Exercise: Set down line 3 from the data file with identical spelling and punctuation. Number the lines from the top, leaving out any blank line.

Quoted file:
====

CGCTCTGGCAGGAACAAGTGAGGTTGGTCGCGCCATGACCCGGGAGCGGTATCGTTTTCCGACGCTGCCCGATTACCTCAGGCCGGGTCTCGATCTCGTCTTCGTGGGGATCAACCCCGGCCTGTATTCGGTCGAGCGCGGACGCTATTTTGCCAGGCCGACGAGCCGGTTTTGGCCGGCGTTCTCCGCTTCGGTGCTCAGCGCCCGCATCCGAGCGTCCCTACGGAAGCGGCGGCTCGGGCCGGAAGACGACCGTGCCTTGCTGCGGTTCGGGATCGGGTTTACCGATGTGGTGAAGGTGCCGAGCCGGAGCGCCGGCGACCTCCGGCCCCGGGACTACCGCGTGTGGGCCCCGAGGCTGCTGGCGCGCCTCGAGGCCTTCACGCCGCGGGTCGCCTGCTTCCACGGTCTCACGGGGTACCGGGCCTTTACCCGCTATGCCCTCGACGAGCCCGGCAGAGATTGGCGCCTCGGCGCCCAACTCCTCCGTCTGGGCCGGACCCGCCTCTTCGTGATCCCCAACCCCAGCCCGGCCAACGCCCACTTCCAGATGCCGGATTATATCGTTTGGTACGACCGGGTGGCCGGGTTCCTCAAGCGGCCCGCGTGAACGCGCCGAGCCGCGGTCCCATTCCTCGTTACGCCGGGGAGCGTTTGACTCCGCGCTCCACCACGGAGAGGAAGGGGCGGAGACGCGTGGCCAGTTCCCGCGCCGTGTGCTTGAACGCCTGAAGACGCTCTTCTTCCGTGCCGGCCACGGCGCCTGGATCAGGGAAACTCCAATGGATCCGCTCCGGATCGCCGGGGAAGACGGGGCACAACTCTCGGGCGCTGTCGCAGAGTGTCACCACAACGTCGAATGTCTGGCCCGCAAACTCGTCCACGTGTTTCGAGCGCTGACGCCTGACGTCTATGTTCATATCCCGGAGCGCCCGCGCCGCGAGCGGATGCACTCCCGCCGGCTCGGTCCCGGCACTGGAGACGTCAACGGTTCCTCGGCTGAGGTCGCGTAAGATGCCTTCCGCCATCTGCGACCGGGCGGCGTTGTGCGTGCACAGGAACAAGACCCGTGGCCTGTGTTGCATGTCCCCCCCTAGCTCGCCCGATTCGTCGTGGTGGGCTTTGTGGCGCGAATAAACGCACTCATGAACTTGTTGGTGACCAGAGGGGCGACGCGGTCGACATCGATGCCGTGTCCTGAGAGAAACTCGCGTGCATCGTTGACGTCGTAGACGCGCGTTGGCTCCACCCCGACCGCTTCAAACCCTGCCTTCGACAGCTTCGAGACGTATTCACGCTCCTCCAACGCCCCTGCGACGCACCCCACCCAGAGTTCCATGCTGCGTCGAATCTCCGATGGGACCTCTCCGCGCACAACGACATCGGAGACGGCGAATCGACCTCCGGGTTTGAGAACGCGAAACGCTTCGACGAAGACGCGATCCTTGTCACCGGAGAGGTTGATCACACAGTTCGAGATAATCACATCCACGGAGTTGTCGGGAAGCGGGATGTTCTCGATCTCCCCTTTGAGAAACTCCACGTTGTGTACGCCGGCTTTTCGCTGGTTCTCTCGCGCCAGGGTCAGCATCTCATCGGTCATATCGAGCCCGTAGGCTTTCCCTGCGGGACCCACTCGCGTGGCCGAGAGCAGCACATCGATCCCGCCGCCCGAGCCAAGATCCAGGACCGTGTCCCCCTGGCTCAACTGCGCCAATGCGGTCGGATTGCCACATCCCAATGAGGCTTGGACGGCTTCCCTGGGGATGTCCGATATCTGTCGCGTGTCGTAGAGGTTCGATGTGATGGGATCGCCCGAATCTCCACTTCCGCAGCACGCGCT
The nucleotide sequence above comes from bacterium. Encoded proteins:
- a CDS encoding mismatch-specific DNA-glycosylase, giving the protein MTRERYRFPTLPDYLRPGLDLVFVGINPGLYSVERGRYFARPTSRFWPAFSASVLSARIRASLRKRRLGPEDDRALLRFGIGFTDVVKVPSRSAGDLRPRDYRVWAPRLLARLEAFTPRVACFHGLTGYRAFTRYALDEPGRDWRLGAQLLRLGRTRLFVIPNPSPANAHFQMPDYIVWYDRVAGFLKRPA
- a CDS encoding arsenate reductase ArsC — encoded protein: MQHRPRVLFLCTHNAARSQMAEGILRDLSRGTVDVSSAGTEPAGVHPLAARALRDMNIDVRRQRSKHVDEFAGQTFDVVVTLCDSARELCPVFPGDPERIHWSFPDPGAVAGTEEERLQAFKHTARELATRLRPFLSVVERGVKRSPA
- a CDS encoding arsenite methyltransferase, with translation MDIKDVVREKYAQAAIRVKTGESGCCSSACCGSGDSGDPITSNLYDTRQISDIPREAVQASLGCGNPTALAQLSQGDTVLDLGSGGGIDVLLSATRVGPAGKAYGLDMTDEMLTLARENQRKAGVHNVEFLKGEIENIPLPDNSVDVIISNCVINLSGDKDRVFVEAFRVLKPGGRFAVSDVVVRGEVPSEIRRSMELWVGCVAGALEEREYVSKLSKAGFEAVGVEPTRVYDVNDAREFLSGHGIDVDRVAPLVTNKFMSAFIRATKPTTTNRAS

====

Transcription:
- a CDS encoding mismatch-specific DNA-glycosylase, giving the protein MTRERYRFPTLPDYLRPGLDLVFVGINPGLYSVERGRYFARPTSRFWPAFSASVLSARIRASLRKRRLGPEDDRALLRFGIGFTDVVKVPSRSAGDLRPRDYRVWAPRLLARLEAFTPRVACFHGLTGYRAFTRYALDEPGRDWRLGAQLLRLGRTRLFVIPNPSPANAHFQMPDYIVWYDRVAGFLKRPA